Gabon has made history by closing the first debt-for-nature swap in continental Africa. This landmark deal comes as more developing countries are exploring innovative ways to address their debt burdens while contributing to conservation efforts.
The $500 million agreement, arranged by the Bank of America, not only lowers the interest rate on Gabon’s debt but also extends the repayment period. In return, the African nation has committed to investing at least $125 million in widening a marine reserve and reinforcing fishing regulations to protect endangered humpback dolphins.
The significance of this debt-for-nature swap goes beyond Gabon’s specific circumstances. Proponents of such deals believe that they have the potential to reshape the financing landscape for developing countries. These nations have long sought alternative means to cope with high debt financing costs and channel funds towards mitigating the uneven impacts of climate change. By combining debt relief with conservation commitments, Gabon’s initiative sets an inspiring precedent for other countries to follow suit.
One of the driving forces behind this debt-for-nature swap is activist investor Jeff Ubben, who is associated with organisations such as ExxonMobil and the UN climate summit COP28. Ubben has played a pivotal role in funding the debt team at The Nature Conservancy, a non-profit organisation that facilitated the arrangement of the Gabon deal. He believes that this collaboration between philanthropy, public funding, and private markets breaks down barriers and encourages more participants to invest in nature conservation efforts.
Gabon has secured a cost-effective deal, thanks in part to the backing of the International Development Finance Corporation and the involvement of Bank of America. This collaboration has enabled Gabon to access political insurance and decrease its debt repayments. A portion of the savings will be directed towards establishing an endowment fund for marine conservation, representing a significant step forward in preserving and managing Gabon’s marine resources.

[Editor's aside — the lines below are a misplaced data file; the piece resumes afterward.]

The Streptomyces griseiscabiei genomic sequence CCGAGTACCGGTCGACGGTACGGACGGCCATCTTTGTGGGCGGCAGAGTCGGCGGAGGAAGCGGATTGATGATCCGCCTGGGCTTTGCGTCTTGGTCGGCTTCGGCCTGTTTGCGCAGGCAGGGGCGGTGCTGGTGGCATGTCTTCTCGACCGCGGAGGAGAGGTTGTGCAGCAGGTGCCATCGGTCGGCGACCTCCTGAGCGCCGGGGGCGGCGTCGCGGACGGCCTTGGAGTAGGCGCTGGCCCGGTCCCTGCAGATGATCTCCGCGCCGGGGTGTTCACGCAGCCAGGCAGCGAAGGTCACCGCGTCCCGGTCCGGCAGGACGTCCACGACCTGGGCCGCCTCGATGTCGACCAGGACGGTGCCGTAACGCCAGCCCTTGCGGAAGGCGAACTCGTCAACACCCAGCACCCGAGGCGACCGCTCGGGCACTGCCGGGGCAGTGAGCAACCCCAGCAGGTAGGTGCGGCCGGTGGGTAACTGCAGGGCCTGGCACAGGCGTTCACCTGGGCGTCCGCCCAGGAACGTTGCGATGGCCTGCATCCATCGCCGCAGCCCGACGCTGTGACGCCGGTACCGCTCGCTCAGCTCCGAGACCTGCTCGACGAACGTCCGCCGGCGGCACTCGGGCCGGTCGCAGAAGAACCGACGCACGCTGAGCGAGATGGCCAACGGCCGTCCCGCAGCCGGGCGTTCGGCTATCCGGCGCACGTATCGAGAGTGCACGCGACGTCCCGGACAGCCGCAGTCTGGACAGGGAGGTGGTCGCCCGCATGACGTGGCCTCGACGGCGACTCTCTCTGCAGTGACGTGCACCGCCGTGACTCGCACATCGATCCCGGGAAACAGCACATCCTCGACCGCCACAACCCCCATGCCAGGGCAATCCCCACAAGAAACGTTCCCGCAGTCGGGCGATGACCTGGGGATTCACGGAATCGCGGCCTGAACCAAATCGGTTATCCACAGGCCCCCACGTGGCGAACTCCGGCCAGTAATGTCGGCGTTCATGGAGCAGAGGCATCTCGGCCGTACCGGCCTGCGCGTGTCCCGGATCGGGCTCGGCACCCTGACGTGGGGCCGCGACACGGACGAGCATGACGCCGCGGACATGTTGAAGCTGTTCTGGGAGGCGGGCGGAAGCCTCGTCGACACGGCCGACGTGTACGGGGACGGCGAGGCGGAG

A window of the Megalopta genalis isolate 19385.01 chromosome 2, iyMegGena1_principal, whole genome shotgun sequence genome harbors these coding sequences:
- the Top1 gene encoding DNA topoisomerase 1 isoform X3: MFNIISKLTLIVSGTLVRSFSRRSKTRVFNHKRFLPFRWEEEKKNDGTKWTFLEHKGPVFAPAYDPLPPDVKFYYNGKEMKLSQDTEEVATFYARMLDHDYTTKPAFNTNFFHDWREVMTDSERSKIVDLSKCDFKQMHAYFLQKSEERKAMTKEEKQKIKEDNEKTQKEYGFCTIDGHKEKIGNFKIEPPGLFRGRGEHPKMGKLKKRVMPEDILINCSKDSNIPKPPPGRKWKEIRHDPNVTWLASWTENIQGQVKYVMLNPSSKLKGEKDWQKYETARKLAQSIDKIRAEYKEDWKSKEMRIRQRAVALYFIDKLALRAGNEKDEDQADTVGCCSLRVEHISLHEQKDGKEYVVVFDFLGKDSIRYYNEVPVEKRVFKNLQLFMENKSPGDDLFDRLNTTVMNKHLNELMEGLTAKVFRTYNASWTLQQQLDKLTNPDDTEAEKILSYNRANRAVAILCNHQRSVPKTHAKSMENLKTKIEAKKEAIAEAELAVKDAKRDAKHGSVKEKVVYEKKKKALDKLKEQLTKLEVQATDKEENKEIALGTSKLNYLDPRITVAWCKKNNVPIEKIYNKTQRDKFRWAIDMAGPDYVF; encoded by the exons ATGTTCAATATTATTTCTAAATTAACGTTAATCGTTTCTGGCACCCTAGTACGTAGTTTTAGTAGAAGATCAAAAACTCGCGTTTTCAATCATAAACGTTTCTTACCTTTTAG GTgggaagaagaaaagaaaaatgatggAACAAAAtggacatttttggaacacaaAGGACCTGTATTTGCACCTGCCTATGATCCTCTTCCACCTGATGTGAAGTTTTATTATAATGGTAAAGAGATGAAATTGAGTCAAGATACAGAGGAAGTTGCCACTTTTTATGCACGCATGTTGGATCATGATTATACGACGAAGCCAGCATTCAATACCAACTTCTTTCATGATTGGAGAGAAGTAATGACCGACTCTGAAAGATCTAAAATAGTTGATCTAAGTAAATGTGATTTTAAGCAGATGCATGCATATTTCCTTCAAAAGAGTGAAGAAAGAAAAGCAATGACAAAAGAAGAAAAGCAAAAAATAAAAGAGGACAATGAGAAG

Issuing “blue bonds” for this purpose has proven to be much simpler compared to previous efforts to generate revenue through carbon credits for forest conservation. Despite Gabon’s solid claims to these credits, selling them has been challenging. However, there is determination and progress in continuing down this path.
As a result of these developments, Gabon’s credit rating for restructured debt has significantly improved from CAA1 to AA2. Moreover, the country now benefits from extended repayment timelines with maturity dates replaced by a 15-year loan.
Investors have expressed caution regarding the Gabon deal, noting that it may not serve as a straightforward model for others to emulate. Initial market pricing indicates that the yield on Gabon’s bond will be around 6 percent, lower than the 10-11 percent yields on Gabon bonds in secondary markets.
However, this yield is also lower compared to many other agreements for emerging markets. Richard House, Chief Investment Officer for emerging market debt at Allianz Global Investors, believes that a similar deal would be highly beneficial for Kenya and other African countries facing debt challenges.
Despite this, some investors may view the Gabon deal as unconventional due to its complex structure and relatively low yield for emerging market investors. Additionally, concerns have been raised about the lack of clarity surrounding how savings are calculated and the opaque process involved in running the deal.
Thys Louw, an emerging market debt portfolio manager at Ninety One fund firm, also points out complications with the use of “blue” to describe Gabon’s restructured bonds since it typically refers to debt issuances specifically dedicated to marine conservation or water-related projects. Only time will reveal whether this deal proves advantageous in the long term.
Contrary to a typical “blue bond,” the bonds utilised for debt-for-nature swaps have the flexibility to be allocated towards both conservation-related projects as well as other ventures.
Gabon’s $500 million loan accounts for approximately 4% of its total debt burden, according to credit rating agency Moody’s. However, despite this successful fundraising effort, Moody’s has highlighted the persistently high credit risks associated with Gabon’s transition towards sustainability due to its heavy reliance on the oil industry, which contributes more than one-third of government revenue. Additionally, concerns were raised regarding weak public financial management and a history of outstanding payments to external creditors.
In contrast to Credit Suisse’s approach of privately placing bonds in deals worth over $1 billion in Ecuador, Barbados, and Belize, Bank of America opted for a public deal in order to enhance transparency and establish a more liquid asset class. Although acknowledging the complexities involved in this transaction, Bank of America expressed confidence that education on the matter would result in smoother processes going forward.
The CEO of the DFC (Development Finance Corporation), Scott Nathan, confirmed ongoing efforts to facilitate similar transactions following interest expressed by countries grappling with debt management goals while simultaneously addressing economic development and conservation concerns. However, he cautioned against perceiving this approach as a panacea for global debt issues given its relatively small scale within the overall global debt landscape.